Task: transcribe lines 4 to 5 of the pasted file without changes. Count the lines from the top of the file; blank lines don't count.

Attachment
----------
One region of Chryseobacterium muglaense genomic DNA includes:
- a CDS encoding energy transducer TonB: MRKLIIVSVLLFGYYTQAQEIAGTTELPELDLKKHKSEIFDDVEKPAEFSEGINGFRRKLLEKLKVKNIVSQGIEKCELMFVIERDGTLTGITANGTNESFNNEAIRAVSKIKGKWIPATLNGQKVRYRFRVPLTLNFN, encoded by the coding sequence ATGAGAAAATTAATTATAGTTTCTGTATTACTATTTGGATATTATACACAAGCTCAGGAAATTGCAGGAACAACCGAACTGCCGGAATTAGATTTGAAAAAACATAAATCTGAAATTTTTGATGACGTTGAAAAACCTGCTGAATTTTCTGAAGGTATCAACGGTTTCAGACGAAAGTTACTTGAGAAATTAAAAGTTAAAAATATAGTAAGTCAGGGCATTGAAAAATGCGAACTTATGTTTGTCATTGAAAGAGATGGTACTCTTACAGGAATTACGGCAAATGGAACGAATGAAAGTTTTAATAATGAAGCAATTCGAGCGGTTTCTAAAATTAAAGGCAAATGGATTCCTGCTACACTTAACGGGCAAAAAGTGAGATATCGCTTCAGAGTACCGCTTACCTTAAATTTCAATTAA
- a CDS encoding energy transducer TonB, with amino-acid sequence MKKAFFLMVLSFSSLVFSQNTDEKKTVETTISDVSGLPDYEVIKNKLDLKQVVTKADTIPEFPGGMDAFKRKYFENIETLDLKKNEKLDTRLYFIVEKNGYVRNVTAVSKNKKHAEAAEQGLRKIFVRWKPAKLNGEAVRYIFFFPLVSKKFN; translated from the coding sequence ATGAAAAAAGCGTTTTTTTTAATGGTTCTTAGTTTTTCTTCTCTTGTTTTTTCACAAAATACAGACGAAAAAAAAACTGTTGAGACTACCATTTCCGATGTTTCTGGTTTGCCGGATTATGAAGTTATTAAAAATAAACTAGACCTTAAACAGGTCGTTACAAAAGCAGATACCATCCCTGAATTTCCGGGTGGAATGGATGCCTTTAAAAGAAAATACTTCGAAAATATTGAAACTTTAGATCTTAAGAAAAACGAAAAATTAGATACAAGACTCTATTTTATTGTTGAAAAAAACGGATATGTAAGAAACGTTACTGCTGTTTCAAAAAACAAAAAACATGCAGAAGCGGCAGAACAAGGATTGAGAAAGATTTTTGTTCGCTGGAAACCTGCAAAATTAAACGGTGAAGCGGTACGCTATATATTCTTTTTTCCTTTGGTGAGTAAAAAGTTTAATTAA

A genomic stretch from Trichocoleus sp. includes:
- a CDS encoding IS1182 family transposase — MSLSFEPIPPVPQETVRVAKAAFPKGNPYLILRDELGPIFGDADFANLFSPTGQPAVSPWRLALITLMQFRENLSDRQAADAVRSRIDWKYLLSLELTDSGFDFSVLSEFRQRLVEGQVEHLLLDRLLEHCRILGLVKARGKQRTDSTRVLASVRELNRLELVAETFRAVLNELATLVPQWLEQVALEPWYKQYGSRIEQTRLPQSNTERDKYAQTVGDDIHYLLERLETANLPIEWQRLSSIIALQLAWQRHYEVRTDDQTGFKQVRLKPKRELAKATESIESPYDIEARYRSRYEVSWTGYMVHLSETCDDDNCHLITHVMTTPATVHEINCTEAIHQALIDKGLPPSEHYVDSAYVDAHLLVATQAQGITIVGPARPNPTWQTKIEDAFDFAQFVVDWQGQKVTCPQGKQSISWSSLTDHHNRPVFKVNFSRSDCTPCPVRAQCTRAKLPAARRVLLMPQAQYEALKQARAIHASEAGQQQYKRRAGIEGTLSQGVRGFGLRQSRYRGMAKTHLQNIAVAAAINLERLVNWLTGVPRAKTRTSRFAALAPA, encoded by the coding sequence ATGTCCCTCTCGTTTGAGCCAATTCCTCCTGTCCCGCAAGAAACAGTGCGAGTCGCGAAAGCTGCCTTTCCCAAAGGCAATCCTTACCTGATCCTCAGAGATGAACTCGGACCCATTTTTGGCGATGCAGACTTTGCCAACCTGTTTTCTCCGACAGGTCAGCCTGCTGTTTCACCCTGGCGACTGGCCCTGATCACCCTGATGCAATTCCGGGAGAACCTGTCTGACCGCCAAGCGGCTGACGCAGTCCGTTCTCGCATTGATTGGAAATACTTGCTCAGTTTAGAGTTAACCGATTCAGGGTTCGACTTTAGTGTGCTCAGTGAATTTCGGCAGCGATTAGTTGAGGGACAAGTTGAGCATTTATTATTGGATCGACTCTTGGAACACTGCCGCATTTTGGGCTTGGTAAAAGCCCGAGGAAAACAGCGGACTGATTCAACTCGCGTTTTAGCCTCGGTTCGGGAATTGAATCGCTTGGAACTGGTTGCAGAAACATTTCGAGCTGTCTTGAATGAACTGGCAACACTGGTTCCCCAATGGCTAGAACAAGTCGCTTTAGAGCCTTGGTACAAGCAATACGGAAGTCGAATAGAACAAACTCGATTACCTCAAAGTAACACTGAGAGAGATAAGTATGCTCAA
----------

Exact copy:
A genomic stretch from Trichocoleus sp. includes:
- a CDS encoding IS1182 family transposase — MSLSFEPIPPVPQETVRVAKAAFPKGNPYLILRDELGPIFGDADFANLFSPTGQPAVSPWRLALITLMQFRENLSDRQAADAVRSRIDWKYLLSLELTDSGFDFSVLSEFRQRLVEGQVEHLLLDRLLEHCRILGLVKARGKQRTDSTRVLASVRELNRLELVAETFRAVLNELATLVPQWLEQVALEPWYKQYGSRIEQTRLPQSNTERDKYAQTVGDDIHYLLERLETANLPIEWQRLSSIIALQLAWQRHYEVRTDDQTGFKQVRLKPKRELAKATESIESPYDIEARYRSRYEVSWTGYMVHLSETCDDDNCHLITHVMTTPATVHEINCTEAIHQALIDKGLPPSEHYVDSAYVDAHLLVATQAQGITIVGPARPNPTWQTKIEDAFDFAQFVVDWQGQKVTCPQGKQSISWSSLTDHHNRPVFKVNFSRSDCTPCPVRAQCTRAKLPAARRVLLMPQAQYEALKQARAIHASEAGQQQYKRRAGIEGTLSQGVRGFGLRQSRYRGMAKTHLQNIAVAAAINLERLVNWLTGVPRAKTRTSRFAALAPA, encoded by the coding sequence ATGTCCCTCTCGTTTGAGCCAATTCCTCCTGTCCCGCAAGAAACAGTGCGAGTCGCGAAAGCTGCCTTTCCCAAAGGCAATCCTTACCTGATCCTCAGAGATGAACTCGGACCCATTTTTGGCGATGCAGACTTTGCCAACCTGTTTTCTCCGACAGGTCAGCCTGCTGTTTCACCCTGGCGACTGGCCCTGATCACCCTGATGCAATTCCGGGAGAACCTGTCTGACCGCCAAGCGGCTGACGCAGTCCGTTCTCGCATTGATTGGAAATACTTGCTCAGTTTAGAGTTAACCGATTCAGGGTTCGACTTTAGTGTGCTCAGTGAATTTCGGCAGCGATTAGTTGAGGGACAAGTTGAGCATTTATTATTGGATCGACTCTTGGAACACTGCCGCATTTTGGGCTTGGTAAAAGCCCGAGGAAAACAGCGGACTGATTCAACTCGCGTTTTAGCCTCGGTTCGGGAATTGAATCGCTTGGAACTGGTTGCAGAAACATTTCGAGCTGTCTTGAATGAACTGGCAACACTGGTTCCCCAATGGCTAGAACAAGTCGCTTTAGAGCCTTGGTACAAGCAATACGGAAGTCGAATAGAACAAACTCGATTACCTCAAAGTAACACTGAGAGAGATAAGTATGCTCAA